Today is the first day that small businesses that have been economically devastated by the coronavirus pandemic can apply for the emergency aid Congress included in its $2.2 trillion stimulus bill last week.
And if the interest shown during a telephone town hall meeting hosted Thursday by Rep. Don Bacon, R-Neb., is any indication, there will be a crush of filings for the billions of dollars aimed at helping small businesses and their workers through the downturn. At one point, more than 3,000 people were listening in on the meeting.
“There is a sense of urgency,” said Mike Marsh, a lender relations specialist in the Nebraska Division of the U.S. Small Business Administration. “There are people whose businesses and jobs hang by a thread here.”
He and other panelists encouraged small-business owners, nonprofits and independent contractors to contact their lenders and apply under the $350 billion Paycheck Protection Program.
Businesses can borrow up to 2½ times their average monthly payroll and can use the money to keep their employees on the payroll or pay other bills. If they keep their employees on through June 30, the money does not have to be paid back.
“This is keeping people on the payroll so the workers are ready when it’s time to go back to work,” said Ron Eidshaug of the U.S. Chamber of Commerce.
The process is intended to be quick and easy. The application is four pages, only two of which require information from the borrower. And SBA officials in Washington have said the loans can be approved the same day.Businesses that have already laid off workers also have the opportunity to bring them back and have the loan fully forgiven.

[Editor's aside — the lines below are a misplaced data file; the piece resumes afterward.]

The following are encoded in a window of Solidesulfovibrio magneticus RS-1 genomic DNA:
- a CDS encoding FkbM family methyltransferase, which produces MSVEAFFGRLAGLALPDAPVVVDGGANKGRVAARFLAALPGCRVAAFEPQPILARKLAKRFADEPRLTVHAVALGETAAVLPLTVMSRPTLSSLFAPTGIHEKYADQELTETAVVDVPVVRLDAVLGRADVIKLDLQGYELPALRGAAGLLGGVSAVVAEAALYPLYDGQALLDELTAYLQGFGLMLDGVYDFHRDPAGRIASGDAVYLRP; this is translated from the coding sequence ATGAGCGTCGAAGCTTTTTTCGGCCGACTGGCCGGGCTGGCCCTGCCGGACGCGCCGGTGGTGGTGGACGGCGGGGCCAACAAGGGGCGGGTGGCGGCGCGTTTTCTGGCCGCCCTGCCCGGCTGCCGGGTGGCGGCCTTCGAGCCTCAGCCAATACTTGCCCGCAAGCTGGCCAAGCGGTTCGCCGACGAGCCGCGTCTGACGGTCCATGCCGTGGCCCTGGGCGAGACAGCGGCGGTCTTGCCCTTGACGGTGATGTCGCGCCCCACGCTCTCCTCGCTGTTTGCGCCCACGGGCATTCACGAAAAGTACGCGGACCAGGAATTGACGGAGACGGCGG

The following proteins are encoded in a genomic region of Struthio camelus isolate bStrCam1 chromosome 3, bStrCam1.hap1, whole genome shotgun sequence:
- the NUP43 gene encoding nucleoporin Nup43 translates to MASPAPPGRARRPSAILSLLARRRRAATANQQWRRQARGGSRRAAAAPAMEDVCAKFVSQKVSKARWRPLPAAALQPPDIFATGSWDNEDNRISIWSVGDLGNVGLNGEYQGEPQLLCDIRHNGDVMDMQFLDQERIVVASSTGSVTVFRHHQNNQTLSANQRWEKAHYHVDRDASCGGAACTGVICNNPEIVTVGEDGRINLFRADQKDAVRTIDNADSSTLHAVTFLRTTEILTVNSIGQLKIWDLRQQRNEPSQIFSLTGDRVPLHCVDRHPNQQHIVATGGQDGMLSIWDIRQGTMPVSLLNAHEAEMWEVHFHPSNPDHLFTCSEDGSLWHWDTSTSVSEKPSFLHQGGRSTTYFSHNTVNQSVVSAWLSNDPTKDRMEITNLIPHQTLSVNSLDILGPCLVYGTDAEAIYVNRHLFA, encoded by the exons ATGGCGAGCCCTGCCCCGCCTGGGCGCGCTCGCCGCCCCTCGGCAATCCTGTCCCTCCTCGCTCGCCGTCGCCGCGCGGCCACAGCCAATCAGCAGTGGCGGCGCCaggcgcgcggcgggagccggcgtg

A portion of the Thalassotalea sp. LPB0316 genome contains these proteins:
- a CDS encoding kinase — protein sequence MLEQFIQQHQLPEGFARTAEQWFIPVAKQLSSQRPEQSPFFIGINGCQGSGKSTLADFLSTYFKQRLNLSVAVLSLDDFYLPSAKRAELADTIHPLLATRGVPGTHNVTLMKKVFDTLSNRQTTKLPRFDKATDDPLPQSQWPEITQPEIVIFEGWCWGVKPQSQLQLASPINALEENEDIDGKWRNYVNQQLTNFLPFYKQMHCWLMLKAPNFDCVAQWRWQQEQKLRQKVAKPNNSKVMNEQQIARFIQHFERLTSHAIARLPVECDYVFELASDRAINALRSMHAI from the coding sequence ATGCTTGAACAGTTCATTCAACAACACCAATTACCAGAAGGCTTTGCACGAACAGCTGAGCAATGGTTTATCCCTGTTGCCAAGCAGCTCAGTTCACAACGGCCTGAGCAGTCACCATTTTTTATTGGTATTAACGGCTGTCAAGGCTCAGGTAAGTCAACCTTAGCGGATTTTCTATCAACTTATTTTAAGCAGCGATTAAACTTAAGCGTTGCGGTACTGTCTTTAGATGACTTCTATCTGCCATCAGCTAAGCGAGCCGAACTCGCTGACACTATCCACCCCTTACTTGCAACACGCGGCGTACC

While lenders will take the applications, process the loans and disburse the funds, there are also other resources available.
Nonprofits with questions can contact the Nonprofit Association of the Midlands, said Hannah Young, the organization’s public policy manager.
And Catherine Lang, director of the Nebraska Business Development Center at the University of Nebraska at Omaha, said her organization stands ready to help small businesses decide which aid programs are best for them and their idled workers.
In some cases, the Paycheck Protection Program may be the best option, and in other cases, it might be the state’s unemployment program, which was enhanced by the stimulus bill to include an extra $600 a week on top of regular unemployment checks. Regular SBA disaster loans are also available.
“What Congress recognized is we can’t let small businesses go in this crisis,” Eidshaug said. “We need to do everything we can to help small businesses keep going.”
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